Merkel’s Party Vows to Fight Back After Historic Election Losses

Chancellor Angela Merkel’s party vowed to battle for its role in Germany’s next government after suffering historic defeats in two former strongholds.

The Christian Democratic Union stumbled to its worst-ever results in Baden-Wuerttemberg and Rhineland-Palatinate on Sunday, while the Green party gained support as it positions itself to be the kingmaker after September’s national election.

“Vote results are always a wake-up call,” Armin Laschet, head of the conservative party, said Monday in Berlin, adding that work on a campaign platform would start later this month. “The CDU needs to say clearly where it wants to go, and now the process will gain speed and vigor.”

Sunday’s results are a sign of the long-term challenges facing the CDU once the chancellor steps aside after 16 years. With momentum shifting to the Greens and voters frustrated with the government’s handling of the coronavirus pandemic, Laschet -- elected in January after a drawn-out leadership contest -- needs to show he can lead Germany’s strongest political force into a tense campaign.

Internally, he’s come out combative, telling senior officials on Monday that the party needs to “fight” for the chancellorship, which “isn’t bestowed on them by god,” according to a person familiar with the exchange.

Merkel’s Party Vows to Fight Back After Historic Election Losses

An alliance between the CDU and the Greens remains the most likely outcome of the September national vote, but Greens co-leader Annalena Baerbock is playing up the possibilities of an alternative coalition as well. A realistic chance of leaving out Merkel’s CDU-led bloc would give the Greens more leverage in negotiations.

“There are now many different parties that can be in government,” Baerbock said. “What is possible in the heartland of Germany’s industry can also be possible at a federal level.”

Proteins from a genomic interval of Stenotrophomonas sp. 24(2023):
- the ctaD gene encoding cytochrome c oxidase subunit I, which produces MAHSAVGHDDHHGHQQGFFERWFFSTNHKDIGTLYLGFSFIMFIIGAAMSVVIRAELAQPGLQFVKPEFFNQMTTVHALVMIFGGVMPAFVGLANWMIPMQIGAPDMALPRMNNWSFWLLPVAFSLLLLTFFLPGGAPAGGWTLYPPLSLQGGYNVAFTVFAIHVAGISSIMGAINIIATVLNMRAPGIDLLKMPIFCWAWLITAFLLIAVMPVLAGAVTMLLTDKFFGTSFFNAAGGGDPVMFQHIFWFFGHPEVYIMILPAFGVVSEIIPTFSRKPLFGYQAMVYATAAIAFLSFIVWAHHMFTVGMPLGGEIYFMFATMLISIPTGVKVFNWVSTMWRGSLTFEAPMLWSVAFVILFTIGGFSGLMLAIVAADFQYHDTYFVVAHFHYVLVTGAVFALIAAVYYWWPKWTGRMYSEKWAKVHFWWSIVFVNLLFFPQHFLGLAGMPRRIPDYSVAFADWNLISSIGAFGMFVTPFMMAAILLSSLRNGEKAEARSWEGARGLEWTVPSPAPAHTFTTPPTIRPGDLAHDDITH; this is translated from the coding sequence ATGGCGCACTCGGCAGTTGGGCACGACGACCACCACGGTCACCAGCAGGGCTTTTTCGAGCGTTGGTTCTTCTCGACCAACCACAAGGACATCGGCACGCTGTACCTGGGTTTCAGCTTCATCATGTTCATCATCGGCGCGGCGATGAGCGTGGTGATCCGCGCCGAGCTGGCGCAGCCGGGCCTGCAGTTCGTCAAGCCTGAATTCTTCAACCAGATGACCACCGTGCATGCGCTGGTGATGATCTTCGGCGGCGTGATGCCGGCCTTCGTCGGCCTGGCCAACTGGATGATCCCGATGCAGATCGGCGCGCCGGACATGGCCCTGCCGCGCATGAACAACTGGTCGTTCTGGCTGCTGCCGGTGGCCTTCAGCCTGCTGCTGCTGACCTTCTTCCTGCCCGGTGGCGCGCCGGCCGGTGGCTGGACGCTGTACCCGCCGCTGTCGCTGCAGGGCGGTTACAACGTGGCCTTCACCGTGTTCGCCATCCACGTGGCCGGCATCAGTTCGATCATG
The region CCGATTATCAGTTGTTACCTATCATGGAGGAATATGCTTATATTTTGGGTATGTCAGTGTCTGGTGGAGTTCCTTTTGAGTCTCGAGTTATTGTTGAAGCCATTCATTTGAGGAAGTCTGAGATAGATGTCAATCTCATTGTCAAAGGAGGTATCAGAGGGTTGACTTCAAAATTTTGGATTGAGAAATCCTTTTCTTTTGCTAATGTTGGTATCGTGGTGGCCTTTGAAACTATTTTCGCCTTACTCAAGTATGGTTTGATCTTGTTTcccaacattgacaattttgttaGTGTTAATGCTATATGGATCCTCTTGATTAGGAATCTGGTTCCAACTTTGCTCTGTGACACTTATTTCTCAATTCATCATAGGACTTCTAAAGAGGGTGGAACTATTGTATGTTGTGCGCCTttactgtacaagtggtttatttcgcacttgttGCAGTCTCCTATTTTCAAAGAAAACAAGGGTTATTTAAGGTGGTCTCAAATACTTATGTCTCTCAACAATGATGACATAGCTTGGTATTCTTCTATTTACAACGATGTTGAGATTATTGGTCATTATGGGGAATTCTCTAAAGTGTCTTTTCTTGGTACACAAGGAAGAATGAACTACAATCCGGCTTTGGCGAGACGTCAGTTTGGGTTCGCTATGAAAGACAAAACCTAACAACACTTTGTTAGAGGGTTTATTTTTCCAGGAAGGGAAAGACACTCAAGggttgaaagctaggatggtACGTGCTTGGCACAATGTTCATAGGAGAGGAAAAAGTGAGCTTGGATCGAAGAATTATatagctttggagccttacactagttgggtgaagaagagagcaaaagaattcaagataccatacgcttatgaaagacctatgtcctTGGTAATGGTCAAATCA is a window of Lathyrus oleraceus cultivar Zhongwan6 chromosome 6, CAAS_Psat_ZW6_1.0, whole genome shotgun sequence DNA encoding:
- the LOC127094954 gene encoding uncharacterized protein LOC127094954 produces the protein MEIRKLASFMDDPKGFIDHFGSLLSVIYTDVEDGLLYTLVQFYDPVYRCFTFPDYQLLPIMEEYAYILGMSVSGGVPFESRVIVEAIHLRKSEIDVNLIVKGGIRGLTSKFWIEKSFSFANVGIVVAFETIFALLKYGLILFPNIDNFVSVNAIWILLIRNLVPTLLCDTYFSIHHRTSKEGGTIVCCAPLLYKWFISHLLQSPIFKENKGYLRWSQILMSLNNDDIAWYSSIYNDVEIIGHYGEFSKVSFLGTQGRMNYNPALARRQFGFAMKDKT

Laschet wants to run to replace Merkel but is hampered by his poor showing in the polls. His main rival for the conservative nomination -- Markus Soeder who heads the smaller Bavarian CSU sister party -- is one of the country’s most popular politicians. While the CDU typically provides the bloc’s candidate, the Bavarian premier has been making his case and could be bolstered by the poor results.

Laschet said Sunday’s election results will have no bearing on the decision, which will be made between Easter and late May.

The CDU chief -- also the premier of North Rhine-Westphalia, Germany’s most populous state -- is still likely to secure the nomination even though he’s been weakened, according to Berenberg Chief Economist Holger Schmieding.

The party elected Laschet after Annegret Kramp-Karrenbauer stepped down following series of gaffes and flagging popularity. The Merkel protege served little more than a year in the role.

Merkel’s Party Vows to Fight Back After Historic Election Losses

Laschet said Sunday’s elections were chiefly decided by the popularity of local leaders, neither of which were from the CDU.

In Baden-Wuerttemberg, the Greens won 32.6%, a gain of 2.3 points, according to official preliminary results. The CDU’s support slumped by 2.9 points compared with the last election in 2016 to 24.1%.

In Rhineland-Palatinate, the CDU shed 4.1 points to 27.7%, while the Social Democrats defended their position as the state’s strongest party despite losing 0.5 points.

The CDU/CSU lead the Greens by about 12 percentage points in national polls, but those numbers mask a number of uncertainties as the parties look toward the national campaign.

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